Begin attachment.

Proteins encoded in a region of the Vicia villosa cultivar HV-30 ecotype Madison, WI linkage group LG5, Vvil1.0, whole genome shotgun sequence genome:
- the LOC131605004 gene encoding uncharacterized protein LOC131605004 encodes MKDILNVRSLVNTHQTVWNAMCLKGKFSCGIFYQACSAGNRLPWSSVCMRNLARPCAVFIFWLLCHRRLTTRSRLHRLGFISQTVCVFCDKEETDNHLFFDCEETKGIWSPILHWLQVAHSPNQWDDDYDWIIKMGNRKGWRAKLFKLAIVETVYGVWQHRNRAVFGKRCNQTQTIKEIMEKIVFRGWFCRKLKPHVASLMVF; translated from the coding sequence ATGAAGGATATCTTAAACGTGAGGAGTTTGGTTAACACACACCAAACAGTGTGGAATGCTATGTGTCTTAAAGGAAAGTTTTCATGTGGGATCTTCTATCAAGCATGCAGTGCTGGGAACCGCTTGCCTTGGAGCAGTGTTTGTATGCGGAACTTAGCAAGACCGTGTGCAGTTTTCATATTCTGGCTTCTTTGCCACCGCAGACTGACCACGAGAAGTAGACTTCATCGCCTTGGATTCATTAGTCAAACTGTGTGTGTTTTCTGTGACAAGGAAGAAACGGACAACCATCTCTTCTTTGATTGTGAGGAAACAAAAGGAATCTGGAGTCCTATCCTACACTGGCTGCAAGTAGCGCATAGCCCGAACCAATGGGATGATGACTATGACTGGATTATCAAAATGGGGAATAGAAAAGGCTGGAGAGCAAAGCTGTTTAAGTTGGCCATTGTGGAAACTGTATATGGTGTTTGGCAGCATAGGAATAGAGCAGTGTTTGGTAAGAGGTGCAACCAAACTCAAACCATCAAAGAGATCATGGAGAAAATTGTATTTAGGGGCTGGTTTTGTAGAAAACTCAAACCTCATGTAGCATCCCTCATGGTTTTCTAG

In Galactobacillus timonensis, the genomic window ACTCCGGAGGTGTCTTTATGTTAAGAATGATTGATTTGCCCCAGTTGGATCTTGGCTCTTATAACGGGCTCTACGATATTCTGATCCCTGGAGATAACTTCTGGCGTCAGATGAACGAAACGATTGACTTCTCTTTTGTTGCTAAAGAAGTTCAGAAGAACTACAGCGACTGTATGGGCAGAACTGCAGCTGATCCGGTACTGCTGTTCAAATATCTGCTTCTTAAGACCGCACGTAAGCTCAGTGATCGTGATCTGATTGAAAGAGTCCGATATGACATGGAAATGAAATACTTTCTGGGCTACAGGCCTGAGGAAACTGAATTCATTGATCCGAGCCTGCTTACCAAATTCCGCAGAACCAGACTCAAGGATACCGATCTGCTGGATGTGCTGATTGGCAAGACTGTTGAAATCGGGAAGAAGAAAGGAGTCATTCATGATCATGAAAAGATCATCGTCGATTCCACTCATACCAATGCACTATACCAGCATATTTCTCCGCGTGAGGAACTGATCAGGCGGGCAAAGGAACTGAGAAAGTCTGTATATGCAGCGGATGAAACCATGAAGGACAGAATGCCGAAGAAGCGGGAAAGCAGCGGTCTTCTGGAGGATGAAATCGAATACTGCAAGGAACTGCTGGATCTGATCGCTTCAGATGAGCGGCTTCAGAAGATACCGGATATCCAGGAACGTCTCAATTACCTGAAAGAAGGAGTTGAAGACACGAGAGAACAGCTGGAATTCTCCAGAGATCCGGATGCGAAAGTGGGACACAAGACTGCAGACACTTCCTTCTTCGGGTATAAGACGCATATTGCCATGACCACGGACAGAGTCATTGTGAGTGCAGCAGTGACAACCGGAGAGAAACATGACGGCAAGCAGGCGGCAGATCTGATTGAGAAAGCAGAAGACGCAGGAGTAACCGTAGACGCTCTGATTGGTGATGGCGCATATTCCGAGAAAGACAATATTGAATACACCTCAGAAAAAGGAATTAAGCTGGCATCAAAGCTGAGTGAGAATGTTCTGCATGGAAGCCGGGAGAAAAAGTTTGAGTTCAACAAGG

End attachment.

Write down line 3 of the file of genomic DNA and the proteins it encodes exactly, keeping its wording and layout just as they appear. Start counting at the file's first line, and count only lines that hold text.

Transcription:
In Galactobacillus timonensis, the genomic window ACTCCGGAGGTGTCTTTATGTTAAGAATGATTGATTTGCCCCAGTTGGATCTTGGCTCTTATAACGGGCTCTACGATATTCTGATCCCTGGAGATAACTTCTGGCGTCAGATGAACGAAACGATTGACTTCTCTTTTGTTGCTAAAGAAGTTCAGAAGAACTACAGCGACTGTATGGGCAGAACTGCAGCTGATCCGGTACTGCTGTTCAAATATCTGCTTCTTAAGACCGCACGTAAGCTCAGTGATCGTGATCTGATTGAAAGAGTCCGATATGACATGGAAATGAAATACTTTCTGGGCTACAGGCCTGAGGAAACTGAATTCATTGATCCGAGCCTGCTTACCAAATTCCGCAGAACCAGACTCAAGGATACCGATCTGCTGGATGTGCTGATTGGCAAGACTGTTGAAATCGGGAAGAAGAAAGGAGTCATTCATGATCATGAAAAGATCATCGTCGATTCCACTCATACCAATGCACTATACCAGCATATTTCTCCGCGTGAGGAACTGATCAGGCGGGCAAAGGAACTGAGAAAGTCTGTATATGCAGCGGATGAAACCATGAAGGACAGAATGCCGAAGAAGCGGGAAAGCAGCGGTCTTCTGGAGGATGAAATCGAATACTGCAAGGAACTGCTGGATCTGATCGCTTCAGATGAGCGGCTTCAGAAGATACCGGATATCCAGGAACGTCTCAATTACCTGAAAGAAGGAGTTGAAGACACGAGAGAACAGCTGGAATTCTCCAGAGATCCGGATGCGAAAGTGGGACACAAGACTGCAGACACTTCCTTCTTCGGGTATAAGACGCATATTGCCATGACCACGGACAGAGTCATTGTGAGTGCAGCAGTGACAACCGGAGAGAAACATGACGGCAAGCAGGCGGCAGATCTGATTGAGAAAGCAGAAGACGCAGGAGTAACCGTAGACGCTCTGATTGGTGATGGCGCATATTCCGAGAAAGACAATATTGAATACACCTCAGAAAAAGGAATTAAGCTGGCATCAAAGCTGAGTGAGAATGTTCTGCATGGAAGCCGGGAGAAAAAGTTTGAGTTCAACAAGG